Sunday, September 11, 2011

One of our very first stops after arriving home on May 19, was a visit to our daughter Ann who was expecting her 4th child at any time.

I went upstairs and took this picture of the baby's room, so lovingly prepared by the expectant parents. They believe strongly that it will be a girl - can you tell?
Thursday, May 19, as we drove on from St. Johns toward Snowflake we were pleased to see storm clouds gathering and indications of rain for our thirsty ranch and forest lands.

It has been a long road to and from Virginia. It was good to be back in Arizona, the state we love so well. We have seen many wonderful sights and been blessed along the way with safety, friendship and protection. This land of America is such a choice and favored land. What a wonderful experience it has been to travel across it and experience its beauty and treasures, large and small.
In St. Johns we stopped long enough for me to take a picture of a building bearing Linda's maiden name: "Burnham." She says she is unaware of any connection of her family with this St. John's funeral home.
Thursday, May 19, we left the snow covered mountains and valleys near Ramah, New Mexico and continued west , through the Indian community of Zuni, crossing the Arizona border and taking US 191 to St. Johns, getting ever closer to our Snowflake home, our journey's end!

Friday, September 9, 2011

We stopped in the village of Ramah long enough for a picture of the old Bond home, now standing vacant. This was the residence of my mother's oldest sister, Esther Burk and her husband, Marius Bond. While Marius cared for the cattle and horses and the other responsibilities of ranch life, Esther looked to the needs of her children and taught school. She was fluent in Navajo and the native tongue of the Zuni Indian children that attended school in Ramah. She was a dear Aunt for whom I had a deep love and regard. Her son Laverl, my same age, still resides in this community with his wife Mary. In this modern age of so much change it is good to know that some people stay where they were born and raised, happy and fulfilled.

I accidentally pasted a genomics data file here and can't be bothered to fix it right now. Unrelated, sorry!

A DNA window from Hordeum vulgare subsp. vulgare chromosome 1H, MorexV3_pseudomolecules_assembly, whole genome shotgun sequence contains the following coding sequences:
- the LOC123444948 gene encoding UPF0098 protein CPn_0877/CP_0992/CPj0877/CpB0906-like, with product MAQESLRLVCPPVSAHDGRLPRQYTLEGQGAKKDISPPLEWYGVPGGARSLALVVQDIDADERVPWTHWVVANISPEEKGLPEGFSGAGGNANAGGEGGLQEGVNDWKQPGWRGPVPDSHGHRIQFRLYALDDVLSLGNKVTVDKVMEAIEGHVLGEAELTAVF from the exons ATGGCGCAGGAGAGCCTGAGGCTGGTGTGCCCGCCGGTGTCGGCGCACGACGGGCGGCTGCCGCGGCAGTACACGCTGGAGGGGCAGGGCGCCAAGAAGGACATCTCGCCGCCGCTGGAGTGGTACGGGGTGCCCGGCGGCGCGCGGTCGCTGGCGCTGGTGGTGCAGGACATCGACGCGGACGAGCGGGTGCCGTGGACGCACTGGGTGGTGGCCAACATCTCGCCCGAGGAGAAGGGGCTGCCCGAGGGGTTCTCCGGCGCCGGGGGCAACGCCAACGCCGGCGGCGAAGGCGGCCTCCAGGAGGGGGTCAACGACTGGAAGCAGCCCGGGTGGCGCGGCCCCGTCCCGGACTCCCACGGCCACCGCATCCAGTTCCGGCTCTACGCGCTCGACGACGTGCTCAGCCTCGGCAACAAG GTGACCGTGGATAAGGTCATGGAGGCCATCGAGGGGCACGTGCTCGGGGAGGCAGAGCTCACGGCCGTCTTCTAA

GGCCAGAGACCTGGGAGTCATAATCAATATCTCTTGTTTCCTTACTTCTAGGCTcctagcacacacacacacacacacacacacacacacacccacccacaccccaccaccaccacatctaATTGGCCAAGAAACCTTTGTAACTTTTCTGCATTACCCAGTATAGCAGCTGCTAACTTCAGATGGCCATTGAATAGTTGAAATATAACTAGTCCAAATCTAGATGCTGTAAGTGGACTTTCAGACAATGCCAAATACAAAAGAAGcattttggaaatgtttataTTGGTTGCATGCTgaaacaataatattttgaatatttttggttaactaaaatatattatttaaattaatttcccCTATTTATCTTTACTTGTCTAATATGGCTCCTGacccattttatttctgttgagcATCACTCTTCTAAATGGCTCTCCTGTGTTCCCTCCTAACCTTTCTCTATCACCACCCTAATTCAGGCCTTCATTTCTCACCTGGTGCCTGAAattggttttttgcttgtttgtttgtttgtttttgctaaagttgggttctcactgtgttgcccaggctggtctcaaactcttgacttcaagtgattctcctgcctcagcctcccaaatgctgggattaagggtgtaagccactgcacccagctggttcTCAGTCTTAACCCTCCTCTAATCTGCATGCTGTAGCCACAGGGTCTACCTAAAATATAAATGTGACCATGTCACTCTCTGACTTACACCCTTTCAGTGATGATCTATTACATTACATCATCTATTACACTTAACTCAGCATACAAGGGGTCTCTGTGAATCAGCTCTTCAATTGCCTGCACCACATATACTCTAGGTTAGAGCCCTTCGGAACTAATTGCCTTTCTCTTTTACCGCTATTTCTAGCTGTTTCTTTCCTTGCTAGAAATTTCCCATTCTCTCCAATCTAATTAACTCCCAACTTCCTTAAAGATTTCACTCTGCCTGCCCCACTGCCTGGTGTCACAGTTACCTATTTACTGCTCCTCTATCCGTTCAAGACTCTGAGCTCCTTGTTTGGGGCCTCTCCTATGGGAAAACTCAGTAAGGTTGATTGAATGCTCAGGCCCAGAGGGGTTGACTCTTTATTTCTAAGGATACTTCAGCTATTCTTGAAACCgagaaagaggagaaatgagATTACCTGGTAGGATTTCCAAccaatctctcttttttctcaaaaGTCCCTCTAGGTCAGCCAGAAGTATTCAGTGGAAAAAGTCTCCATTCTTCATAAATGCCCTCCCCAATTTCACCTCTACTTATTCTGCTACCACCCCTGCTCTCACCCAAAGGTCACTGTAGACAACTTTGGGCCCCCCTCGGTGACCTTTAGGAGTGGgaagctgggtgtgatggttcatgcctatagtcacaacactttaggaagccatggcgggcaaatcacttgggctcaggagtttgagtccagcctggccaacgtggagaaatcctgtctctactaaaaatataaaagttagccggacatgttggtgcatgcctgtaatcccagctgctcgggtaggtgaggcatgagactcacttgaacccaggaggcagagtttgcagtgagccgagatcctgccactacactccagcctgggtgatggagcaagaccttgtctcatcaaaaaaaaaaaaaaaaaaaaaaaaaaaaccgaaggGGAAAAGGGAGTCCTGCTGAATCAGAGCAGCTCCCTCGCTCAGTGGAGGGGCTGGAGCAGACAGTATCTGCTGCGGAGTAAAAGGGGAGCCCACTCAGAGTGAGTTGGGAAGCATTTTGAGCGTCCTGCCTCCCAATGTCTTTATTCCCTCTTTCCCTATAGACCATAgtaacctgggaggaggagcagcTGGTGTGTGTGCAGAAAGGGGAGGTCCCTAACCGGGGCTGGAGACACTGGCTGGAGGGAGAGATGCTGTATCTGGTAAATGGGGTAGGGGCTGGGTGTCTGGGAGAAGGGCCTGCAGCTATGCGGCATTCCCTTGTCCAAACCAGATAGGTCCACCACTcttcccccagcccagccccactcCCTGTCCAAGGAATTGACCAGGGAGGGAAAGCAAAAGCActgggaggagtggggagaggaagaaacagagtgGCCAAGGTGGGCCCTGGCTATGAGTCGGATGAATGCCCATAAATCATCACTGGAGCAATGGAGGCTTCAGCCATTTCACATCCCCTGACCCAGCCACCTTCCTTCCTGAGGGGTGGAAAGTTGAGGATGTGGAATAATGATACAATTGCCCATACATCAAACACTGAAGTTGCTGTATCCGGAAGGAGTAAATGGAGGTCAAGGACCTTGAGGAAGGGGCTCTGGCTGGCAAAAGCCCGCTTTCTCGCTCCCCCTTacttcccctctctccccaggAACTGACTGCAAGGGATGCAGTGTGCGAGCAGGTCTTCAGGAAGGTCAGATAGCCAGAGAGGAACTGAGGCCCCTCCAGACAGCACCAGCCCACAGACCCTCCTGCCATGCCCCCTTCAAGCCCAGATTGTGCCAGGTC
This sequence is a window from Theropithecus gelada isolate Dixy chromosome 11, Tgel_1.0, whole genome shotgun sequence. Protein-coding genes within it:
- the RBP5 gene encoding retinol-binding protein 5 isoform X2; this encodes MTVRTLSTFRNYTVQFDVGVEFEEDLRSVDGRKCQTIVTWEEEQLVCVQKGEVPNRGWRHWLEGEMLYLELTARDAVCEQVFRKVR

At Grant's, on a whim, we turned south from the Interstate and took the road toward El Moro National Monument and Mormon pioneer community of Ramah. To our surprise and pleasure we found ourselves in a winter wonderland in the middle of May! A late Spring snowstorm had passed over this mountain range the night before.